Sunday, 4 October 2009

Shipbuilding - Korea vs. Japan

I have just returned from a flying visit to shipyards in Korea and Japan. The purpose was to discuss proposals from the various Yards on ice-classed HandyMax (40,000 DWT) bulk carriers. This was my second trip to Korea, but the first time visiting some of the big names of the Korean ship-building industry.

One of the key differences is the fact that Korea itself doesn't have a mature ship-owning sector, Japan has. Where the Japanese Yards can do business with Japanese Owners (often via the Trading Houses), the Koreans are almost totally reliant on selling their designs for export to the shipping capital centres of London, Piraeus and New York.

What does this mean at a practical level? The Korean Yards are early adopters and have developed innovative designs to meet the emerging sectors - LNG, mega-container carriers, deep water oil and gas exploration. At Daewoo (DMSE) we saw the 14,000 TEU container ships under construction for CMA-CGM and MSC. These vessels are innovative for their separation of the accommodation and bridge forward for improved visibility, and engineroom aft for a short tailshaft.

'MSC Daniella' built by DSME Ulsan

Japanese Yards build excellent quality ships, but the initial Outline Specification submitted is often steeped in the last century. Japanese Yard today are offering, and Japanese owners are contracting, new ships where the crew share a common toilet and shower. Hulls are protected with passive zinc anodes, even though imprest cathodic systems have been in use for half a century. My company bareboat chartered a 1996 Japanese-built Panamax bulk carrier, only to find that it had no UMS automation. UMS (Unmanned Machinery Space) automation has been standard since the 1960's. The financial cost of employing additional engineers to keep watch and maintain the machinery was crippling.

Korean Builder's early adoption stance has had a cost though. Shipbuilding is a cyclical business, and Yards must be prepared (and financially resourced) to continue production in the loss-making years as well as the boom years. In the mid-2000's, as shipping rode the spectacular China-driven upturn, the Koreans turned their back on low-margin bulk carriers. The large Yards like Hyundai, STX and Daewoo reasoned that high margin building was best use of capital and resources, and actively targeted LNG, container and VLCC's. The Japanese were less aggressive, and maintained their development of bulk carriers from Handy through to Capesize.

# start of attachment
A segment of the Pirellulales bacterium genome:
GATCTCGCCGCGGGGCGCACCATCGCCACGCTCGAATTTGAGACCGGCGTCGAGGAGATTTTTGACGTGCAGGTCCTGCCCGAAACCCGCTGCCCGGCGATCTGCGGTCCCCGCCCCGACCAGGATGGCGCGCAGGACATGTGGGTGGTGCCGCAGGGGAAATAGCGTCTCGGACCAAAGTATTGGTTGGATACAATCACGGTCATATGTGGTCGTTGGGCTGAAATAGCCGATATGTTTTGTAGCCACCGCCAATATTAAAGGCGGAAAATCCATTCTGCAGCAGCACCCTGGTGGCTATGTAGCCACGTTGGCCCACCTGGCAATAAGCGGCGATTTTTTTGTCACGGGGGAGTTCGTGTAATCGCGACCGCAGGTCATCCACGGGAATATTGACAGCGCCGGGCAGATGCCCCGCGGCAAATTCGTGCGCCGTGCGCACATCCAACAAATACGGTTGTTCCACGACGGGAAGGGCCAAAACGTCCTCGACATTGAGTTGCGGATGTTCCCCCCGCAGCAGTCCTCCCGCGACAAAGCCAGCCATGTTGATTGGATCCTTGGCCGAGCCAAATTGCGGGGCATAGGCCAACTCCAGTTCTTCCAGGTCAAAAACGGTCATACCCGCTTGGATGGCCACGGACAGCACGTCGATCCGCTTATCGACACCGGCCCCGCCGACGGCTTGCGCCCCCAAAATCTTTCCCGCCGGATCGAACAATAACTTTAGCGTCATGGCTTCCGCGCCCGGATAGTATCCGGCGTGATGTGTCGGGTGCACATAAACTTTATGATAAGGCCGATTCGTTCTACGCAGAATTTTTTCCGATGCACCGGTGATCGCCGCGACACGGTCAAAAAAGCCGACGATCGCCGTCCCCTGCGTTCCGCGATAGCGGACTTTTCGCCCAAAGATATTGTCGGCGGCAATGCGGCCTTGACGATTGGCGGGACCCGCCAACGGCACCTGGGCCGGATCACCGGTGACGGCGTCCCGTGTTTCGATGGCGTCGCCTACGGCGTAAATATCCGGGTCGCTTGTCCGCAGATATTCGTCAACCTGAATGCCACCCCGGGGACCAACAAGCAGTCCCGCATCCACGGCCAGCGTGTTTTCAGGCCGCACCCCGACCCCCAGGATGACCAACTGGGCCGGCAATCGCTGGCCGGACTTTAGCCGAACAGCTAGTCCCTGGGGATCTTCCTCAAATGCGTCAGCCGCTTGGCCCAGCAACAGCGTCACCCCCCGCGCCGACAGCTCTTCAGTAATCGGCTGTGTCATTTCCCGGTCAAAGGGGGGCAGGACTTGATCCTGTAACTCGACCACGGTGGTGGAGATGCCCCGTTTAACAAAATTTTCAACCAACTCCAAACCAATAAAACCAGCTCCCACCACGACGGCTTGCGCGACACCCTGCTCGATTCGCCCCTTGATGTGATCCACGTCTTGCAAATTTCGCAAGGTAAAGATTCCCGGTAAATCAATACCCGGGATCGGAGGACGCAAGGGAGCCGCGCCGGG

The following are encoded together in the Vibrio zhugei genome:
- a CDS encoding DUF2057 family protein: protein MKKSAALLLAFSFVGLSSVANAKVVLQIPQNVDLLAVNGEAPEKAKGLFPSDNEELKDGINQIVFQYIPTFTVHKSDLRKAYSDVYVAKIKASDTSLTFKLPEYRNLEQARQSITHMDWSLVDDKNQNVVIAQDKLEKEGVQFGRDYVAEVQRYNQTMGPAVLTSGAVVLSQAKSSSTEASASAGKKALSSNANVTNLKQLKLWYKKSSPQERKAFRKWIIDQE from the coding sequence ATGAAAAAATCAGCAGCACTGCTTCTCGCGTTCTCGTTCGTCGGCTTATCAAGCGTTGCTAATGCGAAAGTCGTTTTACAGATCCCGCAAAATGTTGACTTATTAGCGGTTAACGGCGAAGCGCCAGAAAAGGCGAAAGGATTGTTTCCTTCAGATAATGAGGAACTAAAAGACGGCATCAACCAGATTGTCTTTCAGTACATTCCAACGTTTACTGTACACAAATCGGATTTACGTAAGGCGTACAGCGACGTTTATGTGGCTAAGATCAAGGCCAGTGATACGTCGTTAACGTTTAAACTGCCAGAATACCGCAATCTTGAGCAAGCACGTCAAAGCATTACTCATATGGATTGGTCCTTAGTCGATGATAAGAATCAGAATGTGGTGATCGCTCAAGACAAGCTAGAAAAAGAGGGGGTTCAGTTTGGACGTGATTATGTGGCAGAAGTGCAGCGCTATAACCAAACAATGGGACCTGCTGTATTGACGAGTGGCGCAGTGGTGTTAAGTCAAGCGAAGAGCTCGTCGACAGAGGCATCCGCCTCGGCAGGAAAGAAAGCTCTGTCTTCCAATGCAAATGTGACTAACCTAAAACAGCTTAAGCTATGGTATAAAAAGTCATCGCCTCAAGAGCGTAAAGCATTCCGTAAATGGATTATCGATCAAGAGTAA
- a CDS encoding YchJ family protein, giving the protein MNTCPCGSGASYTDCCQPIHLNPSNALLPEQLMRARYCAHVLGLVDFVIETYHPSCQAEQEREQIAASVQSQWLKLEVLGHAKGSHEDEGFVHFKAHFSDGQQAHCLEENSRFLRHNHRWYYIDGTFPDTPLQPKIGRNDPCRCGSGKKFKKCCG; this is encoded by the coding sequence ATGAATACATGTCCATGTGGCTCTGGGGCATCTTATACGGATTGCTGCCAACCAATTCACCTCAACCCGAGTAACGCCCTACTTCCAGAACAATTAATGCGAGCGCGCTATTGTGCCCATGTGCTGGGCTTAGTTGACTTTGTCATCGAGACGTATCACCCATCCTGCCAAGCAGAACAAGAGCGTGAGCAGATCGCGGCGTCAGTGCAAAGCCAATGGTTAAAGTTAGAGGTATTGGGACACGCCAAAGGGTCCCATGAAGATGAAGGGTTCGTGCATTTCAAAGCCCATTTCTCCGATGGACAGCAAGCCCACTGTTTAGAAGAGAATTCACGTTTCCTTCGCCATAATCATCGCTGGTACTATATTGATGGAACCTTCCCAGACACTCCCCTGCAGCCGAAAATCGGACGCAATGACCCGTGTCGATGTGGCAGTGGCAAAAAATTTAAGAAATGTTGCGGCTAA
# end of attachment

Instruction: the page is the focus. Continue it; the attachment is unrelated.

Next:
Chinese Yards played catchup during the 2000's, though with a few exceptions these vessels will probably not see 15 years in service such is the overall poor quality of coatings and steelwork.

With the economic crash of 2008 still working its way through the shipbuilding industry, three clear trends have emerged.

The Chinese Yards have experienced significant cancellations of speculative newbuilding orders. However, the Chinese shipbuilding industry is regarded as a strategic State asset by the Central Committee, and China will support those Yards deemed essential for economic growth. Chinese Yards suffered when bulk carrier asset values tumbled in early-2009, but with many 'greenfield' Yards still undeveloped have effectively lost less that had they been in full production.

Japanese Yards, through a more conservative portfolio mix of vessels have maintained forward orderbooks of about four years production. Korean Yards, by targeting high-margin vessel funded through IPO's and aggressive capital raising structures, experienced the 'perfect storm' when the collapse of asset bubbles in LNG and container shipping decimated their existing and forward order books. Many of the Yards visited has forward order books of less than two years, half that of the Japanese Yards. In an Analyst's Note just published, UBS estimate that Korean Yards carry 75% exposure to CMA-CGM's potential default on its current containership order book.

So whose won and lost in the global shipbuilding race? China will undoubtedly become No.1 in the world as they harness low-cost labour and adopt modern technology. Quality as a philosophy is their next step change, and is nacent at Yards like Nantong COSCO KHI and Shanghai Waigaoqao. Japan will maintain a No.3 position through looking at the 'long game' with their traditional Customers, and maintaining a diverse product portfolio. Korea will continue to battle with China for top spot, and have already embraced Demming quality and production philosophies. Some consolidation over the next two to three years may feature as the Korean Yards rebuilt their orderbooks and profitabilty. The financial fallout from the collapse of the LNG and container asset bubbles should make the the Korean Yards and their Export Bank reconsider their aggressive financiang packages. It has been Korea, and not the Owners, who have suffered through the string of newbuilding defaults plaguing the Korean Yards.

The Antipodean Mariner
5th October 2009

1 comment:

  1. Great post.

    The Japanese yards have been known to produce quality ships, however with charterers and owners often vying for less expensive ships, it shows us the classic trade-off in the shipping industry.. Buy cheap or quality? With experience, owners and charterers alike can create a quality/price ratio, which would allow them to make a seemingly logical choice.

    I believe that Japan will continue to maintain extended orderbooks given the long lasting relationship between owner and shipyard. Quality ships will ultimately continue to grow given the increase in international regulations and demand for longer lasting ships. However, once Chinese shipyards adopt better technology, they will become major competitors and it will be interesting to see what strategies, if any, Korea and Japan take in this regard.